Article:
Lara: That’s exactly the logic. And I would layer onto that the fact that the interest rates have come down. Again, this is a place where just stocks and bonds are not diversifying each other. They are highly correlated with each other. So, when your bonds are rallying, your stocks are rallying, and guess what? When stocks sell off, it’s often because bonds have sold off and the yields are higher.

So, that is what we have seen all year and it is striking. And I think this is something that is being amplified by poor liquidity in the treasury market. We could do another podcast solely on that topic. This is something that is really causing volatility around markets. But it’s one reason why I think the smarter folks like in the family offices, like the REAs, they are taking a longer-term view.

We’re making wine that takes five to seven years from the time you plant it to the time when you’re harvesting or even longer. You can’t have a short-term view. And so, I think they’ve known the importance of alternatives. We at FS try to take that to every…we really try to democratize it to every investor because a lot of people just think that they can do it themselves with their account and their S&P 500.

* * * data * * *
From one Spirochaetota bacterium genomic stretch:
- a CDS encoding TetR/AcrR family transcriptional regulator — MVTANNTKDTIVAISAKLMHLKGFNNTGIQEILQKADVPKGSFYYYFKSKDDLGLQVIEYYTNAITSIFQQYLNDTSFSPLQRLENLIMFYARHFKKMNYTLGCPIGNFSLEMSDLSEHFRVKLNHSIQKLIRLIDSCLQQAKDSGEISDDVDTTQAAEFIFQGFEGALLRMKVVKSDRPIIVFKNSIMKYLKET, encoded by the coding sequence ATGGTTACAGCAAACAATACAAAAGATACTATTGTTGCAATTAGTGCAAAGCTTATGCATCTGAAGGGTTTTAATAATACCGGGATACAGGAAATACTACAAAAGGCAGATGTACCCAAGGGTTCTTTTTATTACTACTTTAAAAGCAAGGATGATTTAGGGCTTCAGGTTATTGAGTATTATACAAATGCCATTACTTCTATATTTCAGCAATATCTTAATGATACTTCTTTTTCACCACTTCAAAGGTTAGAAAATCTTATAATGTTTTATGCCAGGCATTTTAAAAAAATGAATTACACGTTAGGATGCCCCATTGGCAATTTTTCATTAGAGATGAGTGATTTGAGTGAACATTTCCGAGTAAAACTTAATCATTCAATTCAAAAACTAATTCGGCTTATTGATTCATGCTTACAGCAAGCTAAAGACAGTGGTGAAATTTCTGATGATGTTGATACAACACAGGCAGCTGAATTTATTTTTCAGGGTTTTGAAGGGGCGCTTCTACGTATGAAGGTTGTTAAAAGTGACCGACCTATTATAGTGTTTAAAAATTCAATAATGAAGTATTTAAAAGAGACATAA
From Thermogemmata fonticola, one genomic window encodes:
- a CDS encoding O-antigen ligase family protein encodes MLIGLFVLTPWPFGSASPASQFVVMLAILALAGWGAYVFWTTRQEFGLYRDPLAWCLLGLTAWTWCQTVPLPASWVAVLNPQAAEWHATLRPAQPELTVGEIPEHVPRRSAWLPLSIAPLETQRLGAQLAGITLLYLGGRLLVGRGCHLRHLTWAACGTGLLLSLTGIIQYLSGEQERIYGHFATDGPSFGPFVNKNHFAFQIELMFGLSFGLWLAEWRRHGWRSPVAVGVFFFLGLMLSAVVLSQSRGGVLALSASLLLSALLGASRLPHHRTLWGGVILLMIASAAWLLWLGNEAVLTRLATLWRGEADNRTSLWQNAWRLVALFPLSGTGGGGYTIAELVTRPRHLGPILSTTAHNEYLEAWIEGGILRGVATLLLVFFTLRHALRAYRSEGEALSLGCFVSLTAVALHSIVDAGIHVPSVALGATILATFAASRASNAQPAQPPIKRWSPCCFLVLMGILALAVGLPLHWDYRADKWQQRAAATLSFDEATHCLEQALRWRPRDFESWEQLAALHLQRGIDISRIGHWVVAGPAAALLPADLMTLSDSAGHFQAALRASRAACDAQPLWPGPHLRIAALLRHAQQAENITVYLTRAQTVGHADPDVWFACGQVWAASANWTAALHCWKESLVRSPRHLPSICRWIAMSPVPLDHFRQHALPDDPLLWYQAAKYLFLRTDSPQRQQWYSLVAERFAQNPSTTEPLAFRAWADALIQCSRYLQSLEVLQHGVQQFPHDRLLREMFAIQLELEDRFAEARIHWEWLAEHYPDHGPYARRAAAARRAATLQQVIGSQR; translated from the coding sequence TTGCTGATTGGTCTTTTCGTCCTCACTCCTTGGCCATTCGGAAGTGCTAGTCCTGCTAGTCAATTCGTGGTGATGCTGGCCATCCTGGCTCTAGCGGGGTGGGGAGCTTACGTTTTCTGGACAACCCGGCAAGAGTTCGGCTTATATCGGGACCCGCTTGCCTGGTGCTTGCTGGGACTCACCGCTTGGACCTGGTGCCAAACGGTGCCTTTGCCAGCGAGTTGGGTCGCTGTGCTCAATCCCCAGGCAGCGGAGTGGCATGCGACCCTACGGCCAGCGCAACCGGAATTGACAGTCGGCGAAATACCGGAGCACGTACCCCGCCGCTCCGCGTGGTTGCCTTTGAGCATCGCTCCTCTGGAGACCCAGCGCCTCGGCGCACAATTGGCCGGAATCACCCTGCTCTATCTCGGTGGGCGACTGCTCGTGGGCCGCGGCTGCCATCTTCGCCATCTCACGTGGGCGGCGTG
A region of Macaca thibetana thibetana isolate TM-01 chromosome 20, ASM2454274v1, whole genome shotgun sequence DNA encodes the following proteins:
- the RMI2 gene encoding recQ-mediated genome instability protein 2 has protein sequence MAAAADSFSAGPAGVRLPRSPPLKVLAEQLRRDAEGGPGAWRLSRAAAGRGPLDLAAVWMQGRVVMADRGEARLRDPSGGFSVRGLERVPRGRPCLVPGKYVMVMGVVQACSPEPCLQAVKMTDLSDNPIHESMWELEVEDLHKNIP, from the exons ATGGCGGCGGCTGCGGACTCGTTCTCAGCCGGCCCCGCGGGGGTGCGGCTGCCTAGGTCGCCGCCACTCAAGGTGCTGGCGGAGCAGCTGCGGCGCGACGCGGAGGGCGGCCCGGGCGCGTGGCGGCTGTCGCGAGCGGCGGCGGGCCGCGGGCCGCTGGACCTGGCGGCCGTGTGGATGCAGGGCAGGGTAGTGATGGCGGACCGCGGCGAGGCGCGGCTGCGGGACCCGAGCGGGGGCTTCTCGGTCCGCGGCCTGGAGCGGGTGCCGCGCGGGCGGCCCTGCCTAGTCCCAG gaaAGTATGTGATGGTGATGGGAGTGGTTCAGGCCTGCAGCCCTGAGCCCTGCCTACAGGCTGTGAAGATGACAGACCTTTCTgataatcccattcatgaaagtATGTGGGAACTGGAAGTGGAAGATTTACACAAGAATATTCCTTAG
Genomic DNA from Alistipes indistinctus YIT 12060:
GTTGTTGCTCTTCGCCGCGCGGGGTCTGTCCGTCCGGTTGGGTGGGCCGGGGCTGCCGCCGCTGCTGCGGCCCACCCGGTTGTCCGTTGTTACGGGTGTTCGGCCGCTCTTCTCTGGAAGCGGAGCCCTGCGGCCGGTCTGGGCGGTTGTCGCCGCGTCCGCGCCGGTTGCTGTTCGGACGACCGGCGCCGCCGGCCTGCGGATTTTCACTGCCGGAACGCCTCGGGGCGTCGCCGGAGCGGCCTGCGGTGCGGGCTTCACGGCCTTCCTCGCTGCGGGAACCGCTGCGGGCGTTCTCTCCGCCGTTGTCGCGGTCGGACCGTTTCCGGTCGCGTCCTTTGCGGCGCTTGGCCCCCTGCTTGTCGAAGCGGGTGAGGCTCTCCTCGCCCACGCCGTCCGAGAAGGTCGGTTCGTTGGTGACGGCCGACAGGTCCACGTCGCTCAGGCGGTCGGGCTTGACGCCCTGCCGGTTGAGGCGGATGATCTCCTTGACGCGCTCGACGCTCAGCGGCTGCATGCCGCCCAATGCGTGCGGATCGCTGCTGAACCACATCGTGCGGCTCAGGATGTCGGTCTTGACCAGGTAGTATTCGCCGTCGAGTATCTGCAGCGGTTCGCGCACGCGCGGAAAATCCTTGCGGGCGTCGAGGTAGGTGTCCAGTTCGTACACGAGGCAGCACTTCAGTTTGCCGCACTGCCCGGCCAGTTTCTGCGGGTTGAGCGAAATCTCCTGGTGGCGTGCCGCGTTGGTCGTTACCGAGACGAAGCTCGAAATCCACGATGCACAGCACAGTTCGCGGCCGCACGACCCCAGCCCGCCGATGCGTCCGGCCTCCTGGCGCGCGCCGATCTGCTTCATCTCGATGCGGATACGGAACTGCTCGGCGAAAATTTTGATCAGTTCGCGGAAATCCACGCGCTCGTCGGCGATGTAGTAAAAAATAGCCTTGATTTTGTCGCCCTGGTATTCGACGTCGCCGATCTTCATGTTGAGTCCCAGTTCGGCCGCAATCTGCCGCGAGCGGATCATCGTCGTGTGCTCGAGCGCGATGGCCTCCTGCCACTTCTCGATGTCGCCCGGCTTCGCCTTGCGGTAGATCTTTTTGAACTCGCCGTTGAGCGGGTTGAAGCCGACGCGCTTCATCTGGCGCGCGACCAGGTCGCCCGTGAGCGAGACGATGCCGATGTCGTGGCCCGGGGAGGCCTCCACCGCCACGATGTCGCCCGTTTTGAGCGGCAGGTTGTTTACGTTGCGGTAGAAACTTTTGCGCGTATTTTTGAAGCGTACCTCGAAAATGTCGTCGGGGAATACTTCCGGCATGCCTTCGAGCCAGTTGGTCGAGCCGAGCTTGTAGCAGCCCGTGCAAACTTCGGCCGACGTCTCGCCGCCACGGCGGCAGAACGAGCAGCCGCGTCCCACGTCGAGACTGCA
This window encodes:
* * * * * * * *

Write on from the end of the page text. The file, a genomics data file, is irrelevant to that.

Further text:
And the reality is that you should be accessing some of these structures and they may be a liquid but that’s where you can truly get outside returns in a very difficult market.

Andy: Yeah, plus the diversification. And so, that brings me back to this report, and it references the winners in this type of period where we have these sustained periods of higher inflation. And so, in the report, top three performers, number one real estate, number two commodities, number three infrastructure.

Do you think that’s going to be the case over the next couple of years?

Lara: Well, absolutely. I mean, you look at the job losses or what make the headlines. What doesn’t make the headlines is companies spending hundreds of millions of dollars building new plants, companies going in and building new headquarters. These are things that I think we’re going to continue to see.